UAlbany's RNA Institute Leading the Way on Biomedical Research

The study of RNA is still a relatively new field of research, with the promise to be more fruitful than the study of DNA for human disease research.  Ribonucleic acid, RNA, conveys genetic information and directs protein production in cells, controlling genes like an on-off switch.  Human diseases result when proteins are not made correctly or in sufficient quantity.  While pharmaceuticals have not generally targeted the process controlling protein production, new RNA research is examining the potential for a new class of drugs.  (Click here for a brief video describing RNA and its potential medical applications.)

The RNA Institute at the University at Albany is a pioneering hub for RNA research, making New York and the Capital Region a national leader in RNA science, technology development, drug discovery, and diagnostics.  Comprised of more than 50 corporate, government, and university research entities that employ nearly 350 researchers in New York's Capital Region alone, the RNA Institute serves as a sustainable resource for the research and discovery of medical interventions and diagnostics aimed at a range of human and hard-to-treat diseases, including cancer, Alzheimer's, Amyotrophic Lateral Sclerosis (ALS), HIV/AIDS, and MSRA.  RNA Institute Director Dr. Paul Agris said, "RNA-based drug therapies hold great promise in the development of treatments for some of the most serious diseases facing us today."

In June 2013, the University unveiled a new 15,000 square foot facility that will allow the Institute to collaborate with partners on investigative RNA research and technology development efforts.  The new space has been built on an "open source" model, where leading researchers from around the globe can share ideas, knowledge, and tools that will showcase the value of RNA research to the future of medicine.  The RNA Institute already boasts many research collaborations, including with Albany Medical College and Rensselaer Polytechnic Institute, as well as public-private partnerships with global corporations including Thermo Fisher Scientific, AMRI, and Sigma-Aldrich, Inc.  It continues to reach out to potential partners to collaborate on research projects, training, and developing commercial applications of RNA-based technologies.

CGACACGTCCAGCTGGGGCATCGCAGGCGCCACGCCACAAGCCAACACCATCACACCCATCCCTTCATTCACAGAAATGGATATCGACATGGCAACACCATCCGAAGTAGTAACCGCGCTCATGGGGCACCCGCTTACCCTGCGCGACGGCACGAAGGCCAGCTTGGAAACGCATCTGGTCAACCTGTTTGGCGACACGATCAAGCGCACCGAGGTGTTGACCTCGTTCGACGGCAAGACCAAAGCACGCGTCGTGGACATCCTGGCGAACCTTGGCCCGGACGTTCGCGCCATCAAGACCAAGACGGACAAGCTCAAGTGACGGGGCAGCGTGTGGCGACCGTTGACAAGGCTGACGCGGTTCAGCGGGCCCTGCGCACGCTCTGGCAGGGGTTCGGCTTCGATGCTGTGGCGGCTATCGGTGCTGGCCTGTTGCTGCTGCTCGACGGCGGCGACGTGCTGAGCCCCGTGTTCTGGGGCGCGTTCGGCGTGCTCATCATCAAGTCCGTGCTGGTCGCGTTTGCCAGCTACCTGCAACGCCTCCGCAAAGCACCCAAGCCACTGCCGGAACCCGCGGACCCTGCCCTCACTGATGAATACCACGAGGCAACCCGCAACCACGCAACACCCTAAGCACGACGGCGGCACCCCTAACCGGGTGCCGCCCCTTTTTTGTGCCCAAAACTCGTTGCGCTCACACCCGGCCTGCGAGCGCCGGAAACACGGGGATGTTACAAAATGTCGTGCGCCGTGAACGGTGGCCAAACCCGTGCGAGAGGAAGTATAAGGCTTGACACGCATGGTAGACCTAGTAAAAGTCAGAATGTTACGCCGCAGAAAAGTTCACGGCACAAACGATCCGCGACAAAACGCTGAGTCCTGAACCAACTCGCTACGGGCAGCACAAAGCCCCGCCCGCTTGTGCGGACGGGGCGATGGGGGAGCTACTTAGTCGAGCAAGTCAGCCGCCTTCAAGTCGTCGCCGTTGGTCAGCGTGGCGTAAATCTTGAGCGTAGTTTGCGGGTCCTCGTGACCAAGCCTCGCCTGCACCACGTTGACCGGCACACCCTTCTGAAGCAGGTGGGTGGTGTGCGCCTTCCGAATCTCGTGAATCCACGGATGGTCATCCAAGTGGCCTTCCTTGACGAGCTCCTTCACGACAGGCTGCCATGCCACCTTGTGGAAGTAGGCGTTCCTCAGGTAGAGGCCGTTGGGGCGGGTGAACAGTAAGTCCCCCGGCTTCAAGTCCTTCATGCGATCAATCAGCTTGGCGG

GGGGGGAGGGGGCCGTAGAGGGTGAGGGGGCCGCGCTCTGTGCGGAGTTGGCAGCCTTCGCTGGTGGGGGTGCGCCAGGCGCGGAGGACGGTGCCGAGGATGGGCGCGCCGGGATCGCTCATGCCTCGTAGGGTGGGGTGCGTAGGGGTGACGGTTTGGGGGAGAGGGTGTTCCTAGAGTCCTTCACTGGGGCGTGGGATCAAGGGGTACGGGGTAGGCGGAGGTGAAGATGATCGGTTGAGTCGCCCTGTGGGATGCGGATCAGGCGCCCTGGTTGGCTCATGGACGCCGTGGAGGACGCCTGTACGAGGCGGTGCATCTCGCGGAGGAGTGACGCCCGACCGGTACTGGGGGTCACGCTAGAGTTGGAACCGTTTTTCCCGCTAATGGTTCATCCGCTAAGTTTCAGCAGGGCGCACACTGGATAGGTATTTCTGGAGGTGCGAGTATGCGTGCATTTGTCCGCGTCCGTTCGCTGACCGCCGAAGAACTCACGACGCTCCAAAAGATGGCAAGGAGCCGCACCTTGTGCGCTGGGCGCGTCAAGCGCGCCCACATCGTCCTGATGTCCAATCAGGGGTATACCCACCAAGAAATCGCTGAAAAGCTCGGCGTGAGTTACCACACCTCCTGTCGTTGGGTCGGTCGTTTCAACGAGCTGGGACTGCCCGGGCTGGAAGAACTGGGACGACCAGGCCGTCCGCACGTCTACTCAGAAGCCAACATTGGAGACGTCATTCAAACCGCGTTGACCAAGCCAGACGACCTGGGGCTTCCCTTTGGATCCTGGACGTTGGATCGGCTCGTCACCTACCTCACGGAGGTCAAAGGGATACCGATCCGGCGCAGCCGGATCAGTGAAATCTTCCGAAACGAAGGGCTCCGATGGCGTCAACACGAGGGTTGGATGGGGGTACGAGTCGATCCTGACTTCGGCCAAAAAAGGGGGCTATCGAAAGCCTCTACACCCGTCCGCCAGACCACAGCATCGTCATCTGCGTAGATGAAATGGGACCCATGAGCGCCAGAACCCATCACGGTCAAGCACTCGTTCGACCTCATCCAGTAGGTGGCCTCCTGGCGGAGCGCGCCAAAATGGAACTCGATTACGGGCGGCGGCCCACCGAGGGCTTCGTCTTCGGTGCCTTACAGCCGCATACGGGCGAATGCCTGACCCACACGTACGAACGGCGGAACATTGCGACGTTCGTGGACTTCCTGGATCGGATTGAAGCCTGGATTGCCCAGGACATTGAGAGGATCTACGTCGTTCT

Each year, the RNA Institute attracts about $11 million in federal funds to conduct research with potentially life-saving applications.  Additionally, under the newly established Tax-Free NY initiative, the RNA Institute is positioned to be a magnet for additional investment and innovation.  The Institute is working in collaboration with UAlbany's School of Business to provide researchers with tools and information to successfully develop and market new products, making the Capital Region the center of this new paradigm of drug discovery and commercial innovation.  

For more information about the exciting work of the RNA Institute, please visit http://www.albany.edu/rna/